The patient has to switch the mode switch mechanism on with a magnet when going to sleep and switch it off when he wakes up. (This function is opposite to that for VVIR pulse generation). If the pulse generator has an activity sensor, switching can automatically occur if body activity less than a pre-determined threshold or minute ventilation indicative of sleep is detected for a predetermined time, e.g. 10 seconds. If body activity is subsequently detected over a period of say a few seconds, the pulse generator then switches back to its normal operation.
In an alternative arrangement, the mode switch is triggered when arterial or venus oxygen saturation drops below a predetermined level in the absence of any minute ventilation. This predetermined level could be a fixed level or a combination of oxygen saturation decay and a set level.
An on/off switch could, alternatively, be triggered by, e.g. a pressure sensor in the thorax as disclosed in, e.g., U.S. Pat. No. 5,540,732 to Testerman.
The unusually high paced heart rate will cause the patient to wake and this should terminate the apnea event (Step 3).
FIG. 3 shows the effect of the present invention on the heart rate and respiratory rate of a patient. The top waveform shows the activity of the patient overtime. The next waveform down shows minute ventilation over time, with a predetermined apnea threshold indicated.
The third waveform down shows the patient's heart rate over time and the bottom waveform shows the patient's pacing rate over time, with the dotted line indicating the patient's resting heart rate. The waveforms shown relate to those for a patient already having an implanted cardiac pacer set to pace at a first, lower pacing rate, e.g. 60 bpm. This rate is selected to be less than the patient's resting heart rate so as not to apply pacing therapy while the patient is merely resting.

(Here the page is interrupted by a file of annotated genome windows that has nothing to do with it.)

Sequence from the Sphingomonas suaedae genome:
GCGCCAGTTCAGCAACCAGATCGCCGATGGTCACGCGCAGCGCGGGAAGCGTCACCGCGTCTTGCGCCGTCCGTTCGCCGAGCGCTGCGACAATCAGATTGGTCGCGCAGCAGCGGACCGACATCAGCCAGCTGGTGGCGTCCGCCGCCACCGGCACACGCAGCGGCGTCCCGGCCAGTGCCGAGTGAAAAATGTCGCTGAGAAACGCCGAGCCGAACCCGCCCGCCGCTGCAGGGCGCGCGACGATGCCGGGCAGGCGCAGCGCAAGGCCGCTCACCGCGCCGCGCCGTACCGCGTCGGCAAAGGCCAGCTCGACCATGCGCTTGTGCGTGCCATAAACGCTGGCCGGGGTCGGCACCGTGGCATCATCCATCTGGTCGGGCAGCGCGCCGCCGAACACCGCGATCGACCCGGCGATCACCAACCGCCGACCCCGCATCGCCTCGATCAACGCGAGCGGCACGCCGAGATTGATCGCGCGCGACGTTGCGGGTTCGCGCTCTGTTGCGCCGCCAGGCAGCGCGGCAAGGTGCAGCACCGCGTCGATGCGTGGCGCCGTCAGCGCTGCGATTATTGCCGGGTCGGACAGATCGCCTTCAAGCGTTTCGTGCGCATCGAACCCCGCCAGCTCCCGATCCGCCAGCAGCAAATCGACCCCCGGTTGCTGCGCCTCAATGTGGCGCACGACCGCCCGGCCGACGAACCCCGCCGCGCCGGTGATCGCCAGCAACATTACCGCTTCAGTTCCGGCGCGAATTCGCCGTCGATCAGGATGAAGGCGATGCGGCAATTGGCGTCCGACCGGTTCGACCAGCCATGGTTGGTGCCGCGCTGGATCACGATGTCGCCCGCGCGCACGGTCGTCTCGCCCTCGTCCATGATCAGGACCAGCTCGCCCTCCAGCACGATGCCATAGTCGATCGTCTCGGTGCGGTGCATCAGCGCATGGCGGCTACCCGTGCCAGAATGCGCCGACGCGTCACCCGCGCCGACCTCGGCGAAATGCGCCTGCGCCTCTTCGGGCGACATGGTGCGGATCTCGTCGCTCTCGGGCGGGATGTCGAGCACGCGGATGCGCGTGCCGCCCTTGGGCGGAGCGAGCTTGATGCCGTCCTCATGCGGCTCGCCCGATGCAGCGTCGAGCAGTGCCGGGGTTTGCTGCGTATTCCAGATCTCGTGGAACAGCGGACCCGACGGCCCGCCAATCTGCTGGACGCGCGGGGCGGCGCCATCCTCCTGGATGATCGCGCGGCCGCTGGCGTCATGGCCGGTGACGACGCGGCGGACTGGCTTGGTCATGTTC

At time D2, the minute ventilation decreases below the apnea threshold. This decrease in respiratory rate, indicative of an apnea event, also results in a decrease in heart rate, as shown. In response to this detection, corresponding to detection of an apnea event, a higher pacing rate, e.g. 90 bpm is applied by the pacer. The increased pacing rate results in an increasing heart rate.
The apnea is thus quickly terminated and the pacing at the high rate of 90 bpm is terminated resulting in the heart rate returning to the resting rate.
The feature of activity sensing is an optional feature.
Once the apnea is terminated, the device returns to its standby mode, ready to detect another apnea event. If the patient also uses the pacemaker for treating brady- or tachyarrhythmias, the pacer will return to pacing at the pre-programmed lower (normal) rate.
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|U.S. Classification||600/529, 607/42, 607/4, 600/508, 600/509|
|Cooperative Classification||A61N1/3601, A61B5/4818|
|Jul 22, 1999||AS||Assignment|
Owner name: MEDTRONIC, INC., MINNESOTA
Free format text: ASSIGNMENT OF ASSIGNORS INTEREST;ASSIGNORS:BOURGEOIS, IVAN;SUTTON, RICHARD;REEL/FRAME:010112/0692;SIGNING DATES FROM 19990505 TO 19990706
|Mar 29, 2004||FPAY||Fee payment|
Year of fee payment: 4
|Mar 20, 2008||FPAY||Fee payment|
Year of fee payment: 8
|Apr 3, 2012||FPAY||Fee payment|
Year of fee payment: 12